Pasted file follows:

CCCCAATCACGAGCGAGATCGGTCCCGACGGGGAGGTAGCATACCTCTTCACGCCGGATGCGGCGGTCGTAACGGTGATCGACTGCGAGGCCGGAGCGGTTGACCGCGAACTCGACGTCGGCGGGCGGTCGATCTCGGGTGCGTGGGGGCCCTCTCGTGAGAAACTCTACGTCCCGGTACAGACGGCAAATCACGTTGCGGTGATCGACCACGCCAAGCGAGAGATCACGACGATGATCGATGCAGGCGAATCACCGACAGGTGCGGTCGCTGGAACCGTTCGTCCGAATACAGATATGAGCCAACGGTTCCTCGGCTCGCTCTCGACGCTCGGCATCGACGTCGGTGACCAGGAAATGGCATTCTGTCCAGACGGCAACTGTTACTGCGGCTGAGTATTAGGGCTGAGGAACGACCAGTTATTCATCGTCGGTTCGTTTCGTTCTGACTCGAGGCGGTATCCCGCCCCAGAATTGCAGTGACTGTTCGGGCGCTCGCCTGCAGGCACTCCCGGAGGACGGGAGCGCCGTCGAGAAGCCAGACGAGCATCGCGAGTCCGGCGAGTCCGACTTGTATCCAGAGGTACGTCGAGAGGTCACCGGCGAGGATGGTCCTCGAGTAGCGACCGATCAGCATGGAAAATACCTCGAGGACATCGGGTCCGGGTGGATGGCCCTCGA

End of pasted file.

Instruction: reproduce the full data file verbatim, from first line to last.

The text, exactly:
CCCCAATCACGAGCGAGATCGGTCCCGACGGGGAGGTAGCATACCTCTTCACGCCGGATGCGGCGGTCGTAACGGTGATCGACTGCGAGGCCGGAGCGGTTGACCGCGAACTCGACGTCGGCGGGCGGTCGATCTCGGGTGCGTGGGGGCCCTCTCGTGAGAAACTCTACGTCCCGGTACAGACGGCAAATCACGTTGCGGTGATCGACCACGCCAAGCGAGAGATCACGACGATGATCGATGCAGGCGAATCACCGACAGGTGCGGTCGCTGGAACCGTTCGTCCGAATACAGATATGAGCCAACGGTTCCTCGGCTCGCTCTCGACGCTCGGCATCGACGTCGGTGACCAGGAAATGGCATTCTGTCCAGACGGCAACTGTTACTGCGGCTGAGTATTAGGGCTGAGGAACGACCAGTTATTCATCGTCGGTTCGTTTCGTTCTGACTCGAGGCGGTATCCCGCCCCAGAATTGCAGTGACTGTTCGGGCGCTCGCCTGCAGGCACTCCCGGAGGACGGGAGCGCCGTCGAGAAGCCAGACGAGCATCGCGAGTCCGGCGAGTCCGACTTGTATCCAGAGGTACGTCGAGAGGTCACCGGCGAGGATGGTCCTCGAGTAGCGACCGATCAGCATGGAAAATACCTCGAGGACATCGGGTCCGGGTGGATGGCCCTCGA